I love this game. I watch college football until 11 on Saturday night. I watch the NFL all day on Sunday. And no matter where I am or what I’m doing, I just keep thinking about my whistle.

If you ever looked at my desk at anyplace I’ve coached, you’d probably see six whistles. I’d walk on the practice field and whoever the equipment manager was would hand me one. I was supposed to hand it back to them after practice, but I had a way of usually walking off the field with it.

I love the games, I love winning, I love competing, I love all that. But it’s been six weeks since I’ve been at a practice and I just I miss that whistle. I miss seeing something done wrong, blowing the whistle, and saying, “Stop! Let’s do it again!” That’s the teaching part of the job. John Wooden, who had an impact on me at an early age and who I had the pleasure of meeting when I was a defensive line coach at UCLA, always referred to coaching as teaching. I miss teaching the game.

My time with the Panthers obviously didn’t end the way I wanted it to. I went there with high expectations and hopes. When you walk into that building and you come up to the second floor, there are the NFC Championship Game trophies from 2015 and 2004. Then, there’s an empty space for the Vince Lombardi Trophy. I took that very seriously, realizing, “Hey, this region, this town, they deserve to win it all.”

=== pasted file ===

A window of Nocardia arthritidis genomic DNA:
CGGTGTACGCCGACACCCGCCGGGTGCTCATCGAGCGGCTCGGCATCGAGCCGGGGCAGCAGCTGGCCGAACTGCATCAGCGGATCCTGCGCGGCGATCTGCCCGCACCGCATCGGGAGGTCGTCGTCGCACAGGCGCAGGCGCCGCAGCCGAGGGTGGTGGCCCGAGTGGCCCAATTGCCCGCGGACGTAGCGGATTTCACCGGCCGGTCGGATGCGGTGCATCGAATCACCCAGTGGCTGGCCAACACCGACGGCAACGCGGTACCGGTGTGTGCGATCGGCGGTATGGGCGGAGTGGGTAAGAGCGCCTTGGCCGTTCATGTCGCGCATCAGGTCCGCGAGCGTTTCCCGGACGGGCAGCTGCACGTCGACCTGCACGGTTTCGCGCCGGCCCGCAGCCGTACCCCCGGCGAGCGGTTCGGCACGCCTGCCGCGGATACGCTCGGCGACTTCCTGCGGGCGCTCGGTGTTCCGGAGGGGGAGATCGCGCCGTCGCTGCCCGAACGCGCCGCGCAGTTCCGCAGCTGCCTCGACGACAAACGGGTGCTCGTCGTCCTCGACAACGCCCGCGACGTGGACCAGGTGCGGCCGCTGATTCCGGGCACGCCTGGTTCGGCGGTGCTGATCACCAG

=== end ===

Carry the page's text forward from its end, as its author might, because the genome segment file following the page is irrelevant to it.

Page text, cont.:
So that thought about doing something historical always weighed very heavy on me, and you’re disappointed when it doesn’t happen. But I also look back very grateful for the opportunity. I mean, not many people have a chance to coach at this level, coaching in a league like this.

I don’t think you ever really know who you are until you go through adversity. Before I joined the Panthers, my coaching career had been: go to Temple, flip it, win coach of the year; go to Baylor, flip it, win coach of the year. Then I come to Carolina and I’m not able to have that ultimate success.

At the previous two places I coached, we started off poorly, but we got better every year and eventually a young nucleus took over and we won championships. When I look at the Panthers, I see cornerback Jaycee Horn, I see receiver DJ Moore. I see Brian Burns, a defensive end who made the Pro Bowl last year. I see Derrick Brown, a defensive tackle who was our first-round draft pick in my first season. There’s a young nucleus of talent and the plan was, “Hey, let’s do what I’ve seen the great NFL franchises do. Let’s do what we did in college. Let’s build young, let’s watch these guys grow up and hopefully be able to overtake the NFC South at some point.”